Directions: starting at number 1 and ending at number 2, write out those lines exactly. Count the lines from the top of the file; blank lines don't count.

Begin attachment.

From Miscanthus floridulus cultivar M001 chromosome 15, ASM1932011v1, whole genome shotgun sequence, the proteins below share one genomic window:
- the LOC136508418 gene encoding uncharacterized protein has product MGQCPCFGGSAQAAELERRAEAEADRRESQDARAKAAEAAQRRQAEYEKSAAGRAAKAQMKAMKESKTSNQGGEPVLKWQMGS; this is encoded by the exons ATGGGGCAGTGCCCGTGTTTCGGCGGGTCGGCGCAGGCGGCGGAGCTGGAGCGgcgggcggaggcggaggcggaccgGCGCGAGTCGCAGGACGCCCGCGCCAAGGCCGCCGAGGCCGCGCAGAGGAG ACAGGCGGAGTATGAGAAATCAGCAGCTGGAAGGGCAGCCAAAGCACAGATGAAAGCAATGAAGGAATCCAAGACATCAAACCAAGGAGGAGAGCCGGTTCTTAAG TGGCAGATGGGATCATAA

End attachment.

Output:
From Miscanthus floridulus cultivar M001 chromosome 15, ASM1932011v1, whole genome shotgun sequence, the proteins below share one genomic window:
- the LOC136508418 gene encoding uncharacterized protein has product MGQCPCFGGSAQAAELERRAEAEADRRESQDARAKAAEAAQRRQAEYEKSAAGRAAKAQMKAMKESKTSNQGGEPVLKWQMGS; this is encoded by the exons ATGGGGCAGTGCCCGTGTTTCGGCGGGTCGGCGCAGGCGGCGGAGCTGGAGCGgcgggcggaggcggaggcggaccgGCGCGAGTCGCAGGACGCCCGCGCCAAGGCCGCCGAGGCCGCGCAGAGGAG ACAGGCGGAGTATGAGAAATCAGCAGCTGGAAGGGCAGCCAAAGCACAGATGAAAGCAATGAAGGAATCCAAGACATCAAACCAAGGAGGAGAGCCGGTTCTTAAG TGGCAGATGGGATCATAA